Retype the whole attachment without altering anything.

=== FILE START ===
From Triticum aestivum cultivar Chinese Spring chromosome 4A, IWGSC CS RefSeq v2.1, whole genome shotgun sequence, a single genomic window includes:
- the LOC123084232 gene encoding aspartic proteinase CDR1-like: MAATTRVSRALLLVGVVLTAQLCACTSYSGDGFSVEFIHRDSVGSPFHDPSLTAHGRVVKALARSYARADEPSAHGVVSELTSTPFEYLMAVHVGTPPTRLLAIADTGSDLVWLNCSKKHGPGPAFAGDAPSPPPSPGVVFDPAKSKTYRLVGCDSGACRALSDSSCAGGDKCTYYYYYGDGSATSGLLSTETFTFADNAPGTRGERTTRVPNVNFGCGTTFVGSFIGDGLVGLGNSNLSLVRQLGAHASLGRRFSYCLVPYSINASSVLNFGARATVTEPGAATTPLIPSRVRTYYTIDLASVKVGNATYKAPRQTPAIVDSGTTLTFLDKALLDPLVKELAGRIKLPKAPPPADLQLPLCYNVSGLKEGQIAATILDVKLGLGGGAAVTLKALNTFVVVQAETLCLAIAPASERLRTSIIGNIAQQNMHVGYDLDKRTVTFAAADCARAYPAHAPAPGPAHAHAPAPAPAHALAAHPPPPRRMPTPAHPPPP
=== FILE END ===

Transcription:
From Triticum aestivum cultivar Chinese Spring chromosome 4A, IWGSC CS RefSeq v2.1, whole genome shotgun sequence, a single genomic window includes:
- the LOC123084232 gene encoding aspartic proteinase CDR1-like: MAATTRVSRALLLVGVVLTAQLCACTSYSGDGFSVEFIHRDSVGSPFHDPSLTAHGRVVKALARSYARADEPSAHGVVSELTSTPFEYLMAVHVGTPPTRLLAIADTGSDLVWLNCSKKHGPGPAFAGDAPSPPPSPGVVFDPAKSKTYRLVGCDSGACRALSDSSCAGGDKCTYYYYYGDGSATSGLLSTETFTFADNAPGTRGERTTRVPNVNFGCGTTFVGSFIGDGLVGLGNSNLSLVRQLGAHASLGRRFSYCLVPYSINASSVLNFGARATVTEPGAATTPLIPSRVRTYYTIDLASVKVGNATYKAPRQTPAIVDSGTTLTFLDKALLDPLVKELAGRIKLPKAPPPADLQLPLCYNVSGLKEGQIAATILDVKLGLGGGAAVTLKALNTFVVVQAETLCLAIAPASERLRTSIIGNIAQQNMHVGYDLDKRTVTFAAADCARAYPAHAPAPGPAHAHAPAPAPAHALAAHPPPPRRMPTPAHPPPP